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Direct Links Between Eating Disorders and Infertility

written by: Finn Orfano • edited by: Paul Arnold • updated: 7/31/2010

Women who suffer from an eating disorder can experience infertility issues as a result of damage to the body. Disorders such as anorexia nervosa, bulimia nervosa, and compulsive eating may compromise the female reproductive system in ways that decrease the likelihood of fertility and conception.

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    The connection between eating disorder and infertility complications is one that some women with food-related issues aren't aware of until they experience problems when trying to conceive. Eating disorders, particularly those that persist for years, can impair a woman's hormonal levels and reproductive organs to the point where infertility issues develop. The following three eating disorders each involve specific factors that damage fertility.

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    Anorexia Nervosa and Infertility

    Anorexia nervosa is characterized by a severe reduction in calorie intake over a prolonged period of time. This disorder, through which bodily organs are malnourished due to starvation, can seriously impact fertility in women. Anorexia nervosa often results in infertility-related complications such as amenorrhea (lack of a menstrual period). Women who have anorexia nervosa are often significantly underweight and lack the amount of body fat necessary for normal functioning of reproductive hormones. As a result, these women do not ovulate or menstruate and are therefore infertile. Anorexia nervosa can impact fertility to the degree that even after a woman gains some weight and resumes menstruating, her reproductive cycles may take several years to regulate. (1)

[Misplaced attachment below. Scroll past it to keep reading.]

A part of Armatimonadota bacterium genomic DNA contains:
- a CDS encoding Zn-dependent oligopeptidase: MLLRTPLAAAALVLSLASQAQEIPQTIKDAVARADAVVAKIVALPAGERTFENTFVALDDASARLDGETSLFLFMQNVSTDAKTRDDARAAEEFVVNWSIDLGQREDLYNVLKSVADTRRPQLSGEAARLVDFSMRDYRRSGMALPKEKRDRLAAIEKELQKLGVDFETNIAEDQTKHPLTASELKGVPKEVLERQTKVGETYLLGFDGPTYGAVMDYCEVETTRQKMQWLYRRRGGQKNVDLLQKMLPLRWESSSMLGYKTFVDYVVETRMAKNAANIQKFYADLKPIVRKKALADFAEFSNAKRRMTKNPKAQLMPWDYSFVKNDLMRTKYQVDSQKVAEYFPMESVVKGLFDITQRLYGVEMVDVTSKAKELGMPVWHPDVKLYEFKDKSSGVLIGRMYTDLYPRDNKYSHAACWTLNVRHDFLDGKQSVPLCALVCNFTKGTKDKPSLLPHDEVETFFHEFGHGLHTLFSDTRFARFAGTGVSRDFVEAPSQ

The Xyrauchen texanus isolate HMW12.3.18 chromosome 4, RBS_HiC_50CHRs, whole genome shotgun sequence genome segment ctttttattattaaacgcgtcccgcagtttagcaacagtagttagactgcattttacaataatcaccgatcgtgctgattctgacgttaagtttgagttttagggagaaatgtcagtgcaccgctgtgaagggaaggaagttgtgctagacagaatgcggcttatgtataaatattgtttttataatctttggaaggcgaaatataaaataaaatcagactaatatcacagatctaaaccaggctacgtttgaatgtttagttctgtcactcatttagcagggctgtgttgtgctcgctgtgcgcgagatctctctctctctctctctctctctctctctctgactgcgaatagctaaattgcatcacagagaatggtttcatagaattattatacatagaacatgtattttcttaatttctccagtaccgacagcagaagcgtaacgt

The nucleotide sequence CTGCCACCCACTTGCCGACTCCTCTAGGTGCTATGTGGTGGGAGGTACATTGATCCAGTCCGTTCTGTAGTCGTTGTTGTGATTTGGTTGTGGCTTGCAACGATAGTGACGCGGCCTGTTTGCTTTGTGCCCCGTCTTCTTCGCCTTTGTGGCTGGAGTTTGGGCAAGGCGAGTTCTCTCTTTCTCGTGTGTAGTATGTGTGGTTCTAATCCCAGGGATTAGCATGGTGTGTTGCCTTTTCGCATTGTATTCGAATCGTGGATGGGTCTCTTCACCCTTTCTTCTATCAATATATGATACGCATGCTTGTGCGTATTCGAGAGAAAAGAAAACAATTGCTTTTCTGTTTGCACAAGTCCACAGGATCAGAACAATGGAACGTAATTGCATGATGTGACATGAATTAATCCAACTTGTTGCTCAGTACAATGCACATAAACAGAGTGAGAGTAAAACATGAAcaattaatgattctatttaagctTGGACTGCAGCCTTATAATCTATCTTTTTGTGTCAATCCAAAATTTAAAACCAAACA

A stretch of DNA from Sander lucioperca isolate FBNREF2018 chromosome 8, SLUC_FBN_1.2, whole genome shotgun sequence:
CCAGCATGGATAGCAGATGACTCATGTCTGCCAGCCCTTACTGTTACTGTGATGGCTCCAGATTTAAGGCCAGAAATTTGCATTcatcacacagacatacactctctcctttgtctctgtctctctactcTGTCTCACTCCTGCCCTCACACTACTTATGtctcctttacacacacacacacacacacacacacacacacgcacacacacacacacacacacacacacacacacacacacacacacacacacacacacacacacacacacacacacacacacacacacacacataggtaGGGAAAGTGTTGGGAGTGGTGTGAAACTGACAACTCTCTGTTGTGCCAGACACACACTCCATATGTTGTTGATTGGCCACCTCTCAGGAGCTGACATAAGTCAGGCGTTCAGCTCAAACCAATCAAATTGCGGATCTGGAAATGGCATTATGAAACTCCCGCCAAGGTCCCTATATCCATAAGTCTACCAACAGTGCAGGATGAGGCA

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    Bulimia Nervosa and Infertility

    Bulimia nervosa is an eating disorder that involves cycles of binge eating and purging. Long-term bulimic behaviors on the part of women may cause infertility. As is the case with women who suffer from anorexia, those who have bulimic tendencies are not properly nourished and often do not produce estrogen or other reproductive hormones at the levels needed to sustain fertility. Though women with bulimia may not be drastically underweight, their body fat levels may still be low enough to disrupt the function of hormones that regulate menstrual cycles. In these situations, women experience infertility due to infrequent or anovulatory cycles. (2)

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    Compulsive Eating Disorder and Infertility

    Compulsive eating disorder, which involves periods of binge eating without purging, often leads to obesity in women. Obesity is a factor that may affect a woman's ability to conceive a child. Several infertility issues relate to obesity, including:

    --an excess of fat cells in the body. Because fat cells produce slight amounts of estrogen, the presence of excess body fat can "throw off" the normal functioning of reproductive hormones (the brain detects estrogen production and thinks that ovulation is taking place when it actually is not).

    --a higher risk of developing Polycystic Ovarian Syndrome (PCOS). PCOS, often linked to women with obesity issues, causes cysts to form from ovarian follicles that fail to develop into eggs. PCOS impairs ovulation and increases the risk of infertility in obese women. (3)

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    A woman who experiences eating disorder and infertility complications should be evaluated and treated by qualified professionals in each specialization. Women who wish to conceive while an eating disorder is still ongoing should seek help to achieve mental and bodily health before undergoing infertility testing and treatment.

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    References

    1) ConceiveOnline.com (Anorexia Nervosa)--http://generalhealthtopics.com/eating-disorders-and-infertility-969.html

    2) ConceiveOnline.com (Bulimia Nervosa)--http://www.conceiveonline.com/diagnosis/bulimia/

    3) ConceiveOnline.com (Overweight)--http://www.conceiveonline.com/diagnosis/weight-overweight/